Monday, August 29, 2011

2012 Farm Bill Field Hearing - Wichita, KS

Kudos for Senators Pat Roberts (R-KS) and Debbie Stabenow (D-MI) for conducting their second 2012 Farm Bill field hearing in Wichita, KS last week.  I can't stress how much help a well designed farm bill could be for water conservation efforts in water stressed areas.

Historically the farm bill has been blamed for promoting fencerow-to-fencerow corn production due to it's design and implementation, which of course, does little for curbing water use in irrigated ag areas.  So, we were thinking that a farm bill that would promote less water intensive cropping choices - especially in water stressed or enhanced management areas - could conserve water at no additional program cost.  This is apparently a very difficult thing to do, but we asked again, anyway. 

We also asked for a crop insurance program that would insure limited irrigation operations.  This would actually reduce liability and be less expensive than the current program.  It'd allow irrigators to implement a water conserving, limited irrigation plan on land that had been fully irrigated, but also receive a critical level of crop insurance discounted proportionately with the expected yield goals of their limited irrigation plan.  This could save a lot of water as well, so we asked for it.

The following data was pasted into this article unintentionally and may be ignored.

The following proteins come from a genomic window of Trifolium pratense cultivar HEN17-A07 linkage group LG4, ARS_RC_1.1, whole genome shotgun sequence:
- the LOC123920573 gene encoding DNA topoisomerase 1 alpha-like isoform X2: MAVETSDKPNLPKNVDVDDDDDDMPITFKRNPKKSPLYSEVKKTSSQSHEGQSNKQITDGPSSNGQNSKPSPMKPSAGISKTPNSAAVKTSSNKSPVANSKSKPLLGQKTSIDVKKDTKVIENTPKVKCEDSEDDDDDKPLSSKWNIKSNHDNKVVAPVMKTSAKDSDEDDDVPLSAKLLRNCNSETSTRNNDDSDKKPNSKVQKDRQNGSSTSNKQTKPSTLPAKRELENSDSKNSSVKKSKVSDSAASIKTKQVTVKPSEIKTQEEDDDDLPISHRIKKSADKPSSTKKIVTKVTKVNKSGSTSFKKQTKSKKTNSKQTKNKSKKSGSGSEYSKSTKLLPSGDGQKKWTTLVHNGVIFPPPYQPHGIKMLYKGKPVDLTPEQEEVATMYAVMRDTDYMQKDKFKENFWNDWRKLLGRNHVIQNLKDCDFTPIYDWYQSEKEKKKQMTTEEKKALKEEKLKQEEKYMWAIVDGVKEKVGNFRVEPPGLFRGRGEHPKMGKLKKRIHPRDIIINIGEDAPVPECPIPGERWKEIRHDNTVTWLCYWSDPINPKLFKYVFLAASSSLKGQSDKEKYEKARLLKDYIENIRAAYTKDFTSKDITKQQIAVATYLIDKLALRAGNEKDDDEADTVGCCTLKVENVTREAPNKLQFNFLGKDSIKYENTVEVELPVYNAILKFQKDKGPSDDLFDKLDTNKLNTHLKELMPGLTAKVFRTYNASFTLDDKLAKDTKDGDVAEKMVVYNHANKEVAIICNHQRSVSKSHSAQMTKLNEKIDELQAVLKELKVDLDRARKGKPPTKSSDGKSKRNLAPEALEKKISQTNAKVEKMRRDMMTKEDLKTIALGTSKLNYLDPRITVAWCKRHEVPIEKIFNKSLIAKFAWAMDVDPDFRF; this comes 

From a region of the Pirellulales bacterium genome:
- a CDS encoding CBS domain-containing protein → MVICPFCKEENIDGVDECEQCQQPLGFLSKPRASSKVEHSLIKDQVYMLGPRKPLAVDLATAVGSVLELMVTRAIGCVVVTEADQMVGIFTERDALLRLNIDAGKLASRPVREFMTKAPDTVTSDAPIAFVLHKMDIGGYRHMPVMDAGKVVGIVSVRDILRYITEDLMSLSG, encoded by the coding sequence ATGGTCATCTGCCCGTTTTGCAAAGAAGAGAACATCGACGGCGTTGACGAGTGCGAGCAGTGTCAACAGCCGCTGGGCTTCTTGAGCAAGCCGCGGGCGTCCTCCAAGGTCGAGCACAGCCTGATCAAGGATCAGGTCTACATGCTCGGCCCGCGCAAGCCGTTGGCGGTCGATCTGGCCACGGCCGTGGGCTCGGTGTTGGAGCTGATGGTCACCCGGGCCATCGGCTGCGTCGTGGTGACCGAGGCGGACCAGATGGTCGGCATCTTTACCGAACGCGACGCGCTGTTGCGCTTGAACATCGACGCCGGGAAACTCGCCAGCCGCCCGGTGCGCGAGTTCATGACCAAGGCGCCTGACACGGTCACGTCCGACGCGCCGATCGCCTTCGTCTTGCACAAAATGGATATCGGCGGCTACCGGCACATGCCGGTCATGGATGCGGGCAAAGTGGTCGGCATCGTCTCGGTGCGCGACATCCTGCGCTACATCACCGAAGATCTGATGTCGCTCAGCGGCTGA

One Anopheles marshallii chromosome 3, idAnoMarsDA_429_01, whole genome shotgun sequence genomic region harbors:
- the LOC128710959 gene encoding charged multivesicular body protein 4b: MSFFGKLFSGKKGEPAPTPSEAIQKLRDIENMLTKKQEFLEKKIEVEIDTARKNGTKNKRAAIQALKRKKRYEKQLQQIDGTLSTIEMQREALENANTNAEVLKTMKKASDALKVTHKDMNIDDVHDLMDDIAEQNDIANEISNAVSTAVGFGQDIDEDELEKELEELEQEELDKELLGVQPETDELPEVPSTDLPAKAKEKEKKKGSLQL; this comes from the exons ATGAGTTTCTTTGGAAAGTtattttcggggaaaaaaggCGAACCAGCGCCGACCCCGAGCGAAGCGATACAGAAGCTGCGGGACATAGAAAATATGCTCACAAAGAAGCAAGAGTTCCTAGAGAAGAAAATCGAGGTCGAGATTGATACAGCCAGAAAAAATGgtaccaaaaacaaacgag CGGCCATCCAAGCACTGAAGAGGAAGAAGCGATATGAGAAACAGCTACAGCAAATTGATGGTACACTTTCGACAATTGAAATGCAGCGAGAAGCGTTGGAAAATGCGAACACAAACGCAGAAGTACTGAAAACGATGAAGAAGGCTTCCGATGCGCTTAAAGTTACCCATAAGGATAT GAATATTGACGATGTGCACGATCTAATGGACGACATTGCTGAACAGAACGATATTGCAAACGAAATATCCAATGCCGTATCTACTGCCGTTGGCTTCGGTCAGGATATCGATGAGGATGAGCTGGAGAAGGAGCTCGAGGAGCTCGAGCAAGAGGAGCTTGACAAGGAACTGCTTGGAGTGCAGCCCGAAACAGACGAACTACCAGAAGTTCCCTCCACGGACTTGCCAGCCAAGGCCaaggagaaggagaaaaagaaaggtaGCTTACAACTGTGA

We also asked that NRCS EQIP and AWEP programs support partial water use set asides - allowing producers to enroll the least efficient portions of their irrigation operations rather than the entire irrigated acreages.  The water conservation would be the same, at reduced program costs, while returning a higher economic return for the producer. 

These are just three ways that the current fam bill could reduce program costs while resulting in water conservation.  We'd hope they'd only be offered in closed areas (where no new appropriations are being approved) and where the post program water use could be monitored enough to insure a true water savings.  We'll see.

Wednesday, August 17, 2011

Groundwater Movement in NW Kansas

As we have been discussing what to do in our high priority areas (HPAs) the question of basic hydrology comes up again and again - How fast is the groundwater moving through the aquifer?  There are beliefs that it is a fast moving river all the way to the fact that it doesn't move at all because it's in a very large bathtub.  The issue is important to the regulated community because they want to understand where the benefits to any groundwater conservation they accomplish will accrue.  Will the conserved water be available to them and the next generation? Or flow on to benefit folks elsewhere who are not conserving.